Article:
Rent Control Part Two

Two years ago, took a look at the state of Dallas-Fort Worth's apartment market and said, in short, Lookin' good. Occupancy rates were on the rise, as were rents -- up to an average of $724 a month. But today, things are a little different: Rates are higher than they were in '07 (up to $749 around North Texas), but that's actually the result of across-the-board rent cuts in recent months, precipitated by a drop in occupancy rates (down to 89.8 percent) due to a glut of units. And folks who keep track of such stats warn that thousands multifamily units set to open toward year's end won't help matters any. Which is but one issue among many facing the complex complex business, says Tom Burns, associate partner in Hendricks & Partners' Dallas office:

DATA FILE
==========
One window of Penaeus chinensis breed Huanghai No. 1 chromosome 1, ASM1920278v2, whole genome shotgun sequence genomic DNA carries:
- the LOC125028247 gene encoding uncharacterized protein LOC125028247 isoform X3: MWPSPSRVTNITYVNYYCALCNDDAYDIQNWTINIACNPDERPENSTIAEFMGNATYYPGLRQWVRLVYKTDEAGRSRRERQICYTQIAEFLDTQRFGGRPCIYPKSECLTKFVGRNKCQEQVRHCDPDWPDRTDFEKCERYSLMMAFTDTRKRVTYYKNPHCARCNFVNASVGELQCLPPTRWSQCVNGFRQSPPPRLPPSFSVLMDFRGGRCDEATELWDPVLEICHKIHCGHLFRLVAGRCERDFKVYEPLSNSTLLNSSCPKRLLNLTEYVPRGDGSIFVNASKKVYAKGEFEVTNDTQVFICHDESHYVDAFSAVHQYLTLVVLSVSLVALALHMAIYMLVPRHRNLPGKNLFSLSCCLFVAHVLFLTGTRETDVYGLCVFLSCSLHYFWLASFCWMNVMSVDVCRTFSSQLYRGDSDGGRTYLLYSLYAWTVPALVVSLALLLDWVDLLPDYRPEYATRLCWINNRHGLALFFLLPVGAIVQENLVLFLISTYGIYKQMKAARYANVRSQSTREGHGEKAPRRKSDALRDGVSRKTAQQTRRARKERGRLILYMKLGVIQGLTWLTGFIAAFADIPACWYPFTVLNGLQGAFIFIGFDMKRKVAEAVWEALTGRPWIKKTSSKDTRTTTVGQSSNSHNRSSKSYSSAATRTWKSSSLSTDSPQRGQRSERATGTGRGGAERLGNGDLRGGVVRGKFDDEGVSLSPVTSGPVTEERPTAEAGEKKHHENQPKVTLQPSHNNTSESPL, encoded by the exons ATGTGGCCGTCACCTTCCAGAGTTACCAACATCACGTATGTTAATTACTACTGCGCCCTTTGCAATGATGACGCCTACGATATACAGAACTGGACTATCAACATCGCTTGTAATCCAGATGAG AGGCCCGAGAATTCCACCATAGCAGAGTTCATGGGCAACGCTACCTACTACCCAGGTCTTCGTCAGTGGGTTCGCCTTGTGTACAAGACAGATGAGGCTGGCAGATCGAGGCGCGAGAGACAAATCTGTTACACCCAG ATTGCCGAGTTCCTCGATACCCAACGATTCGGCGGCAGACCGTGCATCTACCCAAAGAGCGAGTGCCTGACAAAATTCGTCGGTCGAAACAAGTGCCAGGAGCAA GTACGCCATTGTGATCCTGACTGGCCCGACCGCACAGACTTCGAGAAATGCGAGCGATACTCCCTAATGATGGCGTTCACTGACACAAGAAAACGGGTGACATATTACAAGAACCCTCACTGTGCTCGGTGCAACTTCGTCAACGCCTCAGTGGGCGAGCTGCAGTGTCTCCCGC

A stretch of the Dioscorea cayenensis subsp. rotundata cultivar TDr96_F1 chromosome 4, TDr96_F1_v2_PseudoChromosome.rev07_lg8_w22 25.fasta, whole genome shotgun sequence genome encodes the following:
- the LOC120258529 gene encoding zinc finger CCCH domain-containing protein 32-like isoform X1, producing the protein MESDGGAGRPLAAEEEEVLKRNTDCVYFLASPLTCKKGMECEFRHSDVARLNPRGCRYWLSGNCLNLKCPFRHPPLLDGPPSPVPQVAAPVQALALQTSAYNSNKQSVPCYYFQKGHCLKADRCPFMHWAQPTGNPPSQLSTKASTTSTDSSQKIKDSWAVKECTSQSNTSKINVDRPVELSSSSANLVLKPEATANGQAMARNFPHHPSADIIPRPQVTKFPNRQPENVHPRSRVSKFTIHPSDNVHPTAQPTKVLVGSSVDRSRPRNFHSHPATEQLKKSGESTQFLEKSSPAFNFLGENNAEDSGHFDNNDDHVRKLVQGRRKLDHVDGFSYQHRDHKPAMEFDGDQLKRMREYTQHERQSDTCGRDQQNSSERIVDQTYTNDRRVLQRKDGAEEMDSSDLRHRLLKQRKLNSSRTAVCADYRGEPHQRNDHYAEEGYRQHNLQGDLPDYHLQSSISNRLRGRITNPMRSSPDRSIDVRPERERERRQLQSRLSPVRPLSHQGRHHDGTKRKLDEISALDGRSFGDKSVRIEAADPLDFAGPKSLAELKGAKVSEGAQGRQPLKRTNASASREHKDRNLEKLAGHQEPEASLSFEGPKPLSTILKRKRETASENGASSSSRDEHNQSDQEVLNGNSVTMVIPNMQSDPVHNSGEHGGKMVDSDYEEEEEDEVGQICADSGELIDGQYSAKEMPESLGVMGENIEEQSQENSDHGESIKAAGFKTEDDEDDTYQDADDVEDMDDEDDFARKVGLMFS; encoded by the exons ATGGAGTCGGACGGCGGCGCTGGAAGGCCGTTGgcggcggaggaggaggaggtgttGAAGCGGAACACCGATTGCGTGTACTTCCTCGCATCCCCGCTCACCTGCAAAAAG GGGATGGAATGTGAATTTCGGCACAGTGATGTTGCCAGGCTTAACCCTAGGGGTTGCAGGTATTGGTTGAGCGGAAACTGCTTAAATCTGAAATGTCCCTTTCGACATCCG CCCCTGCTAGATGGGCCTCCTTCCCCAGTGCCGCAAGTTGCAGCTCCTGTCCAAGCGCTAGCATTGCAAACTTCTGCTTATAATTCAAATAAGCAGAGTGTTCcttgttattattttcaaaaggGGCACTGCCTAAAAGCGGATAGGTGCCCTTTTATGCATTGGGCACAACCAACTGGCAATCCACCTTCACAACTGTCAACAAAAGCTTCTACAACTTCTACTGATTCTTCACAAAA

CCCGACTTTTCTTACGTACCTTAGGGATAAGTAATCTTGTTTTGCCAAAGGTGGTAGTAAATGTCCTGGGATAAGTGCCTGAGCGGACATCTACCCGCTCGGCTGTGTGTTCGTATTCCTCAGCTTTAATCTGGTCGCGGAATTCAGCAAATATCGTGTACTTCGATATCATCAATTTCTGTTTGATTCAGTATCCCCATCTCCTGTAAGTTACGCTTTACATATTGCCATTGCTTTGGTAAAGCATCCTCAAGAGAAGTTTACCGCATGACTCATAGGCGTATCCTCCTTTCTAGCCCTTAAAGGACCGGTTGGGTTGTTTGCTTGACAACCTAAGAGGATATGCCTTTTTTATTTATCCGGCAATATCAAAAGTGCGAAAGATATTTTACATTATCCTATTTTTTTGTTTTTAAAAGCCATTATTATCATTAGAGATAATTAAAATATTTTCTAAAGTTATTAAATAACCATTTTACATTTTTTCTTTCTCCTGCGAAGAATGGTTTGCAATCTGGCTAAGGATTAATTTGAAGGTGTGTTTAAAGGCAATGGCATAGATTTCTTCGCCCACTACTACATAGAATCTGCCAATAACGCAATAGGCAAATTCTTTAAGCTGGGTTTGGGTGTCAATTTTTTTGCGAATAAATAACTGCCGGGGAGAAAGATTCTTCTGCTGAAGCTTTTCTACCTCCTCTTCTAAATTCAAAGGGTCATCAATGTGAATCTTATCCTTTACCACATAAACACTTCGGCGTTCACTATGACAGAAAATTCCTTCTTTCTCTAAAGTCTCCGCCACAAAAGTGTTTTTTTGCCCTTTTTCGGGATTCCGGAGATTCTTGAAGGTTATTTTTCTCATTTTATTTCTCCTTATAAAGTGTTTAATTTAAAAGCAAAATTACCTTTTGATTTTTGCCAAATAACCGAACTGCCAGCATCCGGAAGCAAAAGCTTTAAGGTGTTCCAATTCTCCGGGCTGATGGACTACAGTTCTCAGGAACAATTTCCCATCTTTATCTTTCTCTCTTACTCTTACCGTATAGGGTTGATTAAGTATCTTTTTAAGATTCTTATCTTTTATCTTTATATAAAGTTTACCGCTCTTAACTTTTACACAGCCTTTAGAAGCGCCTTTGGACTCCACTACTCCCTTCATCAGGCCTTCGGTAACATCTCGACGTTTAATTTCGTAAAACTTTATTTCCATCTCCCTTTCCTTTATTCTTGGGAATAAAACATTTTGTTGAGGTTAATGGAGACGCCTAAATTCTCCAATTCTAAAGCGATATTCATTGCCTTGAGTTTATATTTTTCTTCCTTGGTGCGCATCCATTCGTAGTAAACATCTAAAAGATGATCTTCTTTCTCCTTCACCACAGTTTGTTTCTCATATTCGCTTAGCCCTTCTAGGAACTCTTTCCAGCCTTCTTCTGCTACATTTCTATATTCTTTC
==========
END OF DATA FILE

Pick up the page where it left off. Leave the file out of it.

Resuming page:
"$300 billion in loans will come due during the next four years," Burns comments. "The majority of those buildings will need to be restructured or sold during the next three to five years." But the problem facing many of the owners, he continues, is the refinance-foreclosure duo, meaning assets will come to market way below market value. "Up to this point, we haven't seen a whole lot of that, but we think the tsunami will hit beginning the end of June 2010," Burns comments.


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